Espagnol 5e Cycle 4 Animate
Les activités accompagnant et prolongeant le questionnement du manuel. + Le lexique actif du niveau Al ; Le précis grammatical ; Des pages de conseils aux parents ; Un jeu de révision sur l'année.
An Atlas of Another America
Owning a home is the pinnacle of the American Dream, the ultimate status symbol of the middle class. But is the dream in crisis? As the suburban single-family home has been endlessly multiplied and mass-marketed, it has become entwined with environmental catastrophe and economic crisis. Never before have we been so badly in need of a reconsideration of our cultural values and consumption from an architectural perspective. With An Atlas of Another America, Keith Krumwiede has written a bold and highly original work of speculative architectural fiction that calls on Americans--and, increasingly, the rest of the world--to seriously reconsider the concept of the single-family home. Krumwiede's "Freedomland" is a fictional utopia of communal superhomes constructed from the remains of the suburban metropolis. Eschewing formal innovation for its own sake, Freedomland's radical architects rely on artful appropriation and the reorganization of found forms. Krumwiede produces the complete plans for Freedomland in the style of a historical architectural treatise, supplemented with more than two hundred plans and drawings and five essays that draw on a long lineage of architectural thought--from Piranesi to Ledoux, Branzi, and Koolhaas. Among the essays, "Atypical Plans" is a redaction of Koolhaas's landmark text "Typical Plan," "Supermodel Homes" looks at the mad genius of developer David Weekley," and "New Homes for America" is a short story in which a young architect produces new forms of communal living.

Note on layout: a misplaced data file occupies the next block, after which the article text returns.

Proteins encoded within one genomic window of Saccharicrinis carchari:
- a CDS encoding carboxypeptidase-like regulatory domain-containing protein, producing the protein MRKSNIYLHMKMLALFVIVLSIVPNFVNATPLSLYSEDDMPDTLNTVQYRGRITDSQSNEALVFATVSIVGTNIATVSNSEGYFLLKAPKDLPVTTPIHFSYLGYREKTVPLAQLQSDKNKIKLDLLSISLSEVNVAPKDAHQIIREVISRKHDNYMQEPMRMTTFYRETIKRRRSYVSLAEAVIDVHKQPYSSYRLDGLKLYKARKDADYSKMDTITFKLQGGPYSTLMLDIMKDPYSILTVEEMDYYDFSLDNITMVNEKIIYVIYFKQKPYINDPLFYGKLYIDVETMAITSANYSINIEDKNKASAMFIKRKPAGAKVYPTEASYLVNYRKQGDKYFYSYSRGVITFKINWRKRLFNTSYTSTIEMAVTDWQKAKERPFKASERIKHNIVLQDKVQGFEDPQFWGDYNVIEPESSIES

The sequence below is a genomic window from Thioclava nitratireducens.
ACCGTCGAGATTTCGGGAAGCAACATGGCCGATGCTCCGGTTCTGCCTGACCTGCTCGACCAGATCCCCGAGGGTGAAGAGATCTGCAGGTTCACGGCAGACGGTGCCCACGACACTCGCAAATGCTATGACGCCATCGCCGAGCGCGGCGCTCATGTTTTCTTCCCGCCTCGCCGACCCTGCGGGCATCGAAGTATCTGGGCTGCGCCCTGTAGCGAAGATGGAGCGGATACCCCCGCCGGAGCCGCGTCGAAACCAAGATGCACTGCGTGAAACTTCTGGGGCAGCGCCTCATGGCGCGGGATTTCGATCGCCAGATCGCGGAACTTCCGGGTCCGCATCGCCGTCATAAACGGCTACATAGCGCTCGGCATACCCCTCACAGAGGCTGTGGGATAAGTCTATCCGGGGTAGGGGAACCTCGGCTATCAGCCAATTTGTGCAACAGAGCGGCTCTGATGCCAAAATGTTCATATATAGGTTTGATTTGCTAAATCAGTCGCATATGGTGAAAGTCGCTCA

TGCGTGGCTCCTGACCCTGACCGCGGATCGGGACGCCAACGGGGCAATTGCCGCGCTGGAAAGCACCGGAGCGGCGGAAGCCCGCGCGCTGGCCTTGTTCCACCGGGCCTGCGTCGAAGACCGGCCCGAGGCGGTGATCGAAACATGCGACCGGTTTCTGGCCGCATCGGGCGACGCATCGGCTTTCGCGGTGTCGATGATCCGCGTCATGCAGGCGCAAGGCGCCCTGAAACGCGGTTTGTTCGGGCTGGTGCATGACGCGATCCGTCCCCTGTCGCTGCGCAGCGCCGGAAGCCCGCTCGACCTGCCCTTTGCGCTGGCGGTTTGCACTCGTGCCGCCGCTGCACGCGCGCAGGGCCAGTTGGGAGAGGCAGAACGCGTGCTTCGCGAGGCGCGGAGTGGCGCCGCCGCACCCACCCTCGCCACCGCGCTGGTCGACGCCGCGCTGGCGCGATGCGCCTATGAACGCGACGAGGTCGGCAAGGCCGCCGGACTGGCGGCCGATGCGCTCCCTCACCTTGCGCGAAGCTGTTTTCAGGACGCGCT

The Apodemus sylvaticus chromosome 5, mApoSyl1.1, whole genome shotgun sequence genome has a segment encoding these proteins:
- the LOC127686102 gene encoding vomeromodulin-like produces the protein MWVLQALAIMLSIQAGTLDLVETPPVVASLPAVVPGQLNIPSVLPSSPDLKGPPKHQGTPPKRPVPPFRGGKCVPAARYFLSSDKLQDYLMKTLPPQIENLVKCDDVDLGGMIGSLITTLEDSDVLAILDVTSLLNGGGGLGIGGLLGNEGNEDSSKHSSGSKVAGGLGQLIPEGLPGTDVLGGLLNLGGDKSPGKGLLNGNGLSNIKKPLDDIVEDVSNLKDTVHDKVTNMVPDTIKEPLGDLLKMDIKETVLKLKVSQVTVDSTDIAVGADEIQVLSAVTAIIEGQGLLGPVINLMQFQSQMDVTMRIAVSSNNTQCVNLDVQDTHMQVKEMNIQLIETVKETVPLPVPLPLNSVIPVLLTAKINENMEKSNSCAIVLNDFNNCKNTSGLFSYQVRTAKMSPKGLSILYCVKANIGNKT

News Networks in Early Modern Europe
In News Networks 35 scholars from 10 countries give a new account of the history of European news, emphasising its transnational character and the international transmission of forms and modes of news as well as information.
Our woe is upon us. This chilling tale of one man’s descent into madness was published shortly before the author was institutionalized for insanity, and so The Horla has inevitably been seen as informed by Guy de Maupassant’s mental illness. While such speculation is murky, it is clear that de Maupassant—hailed alongside Chekhov as father of the short story—was at the peak of his powers in this innovative precursor of first-person psychological fiction. Indeed, he worked for years on The Horla’s themes and form, first drafting it as “Letter from a Madman,” then telling it from a doctor’s point of view, before finally releasing the terrified protagonist to speak for himself in its devastating final version. In a brilliant new translation, all three versions appear here as a single volume for the first time. The Art of The Novella Series Too short to be a novel, too long to be a short story, the novella is generally unrecognized by academics and publishers. Nonetheless, it is a form beloved and practiced by literature's greatest writers. In the Art Of The Novella series, Melville House celebrates this renegade art form and its practitioners with titles that are, in many instances, presented in book form for the first time.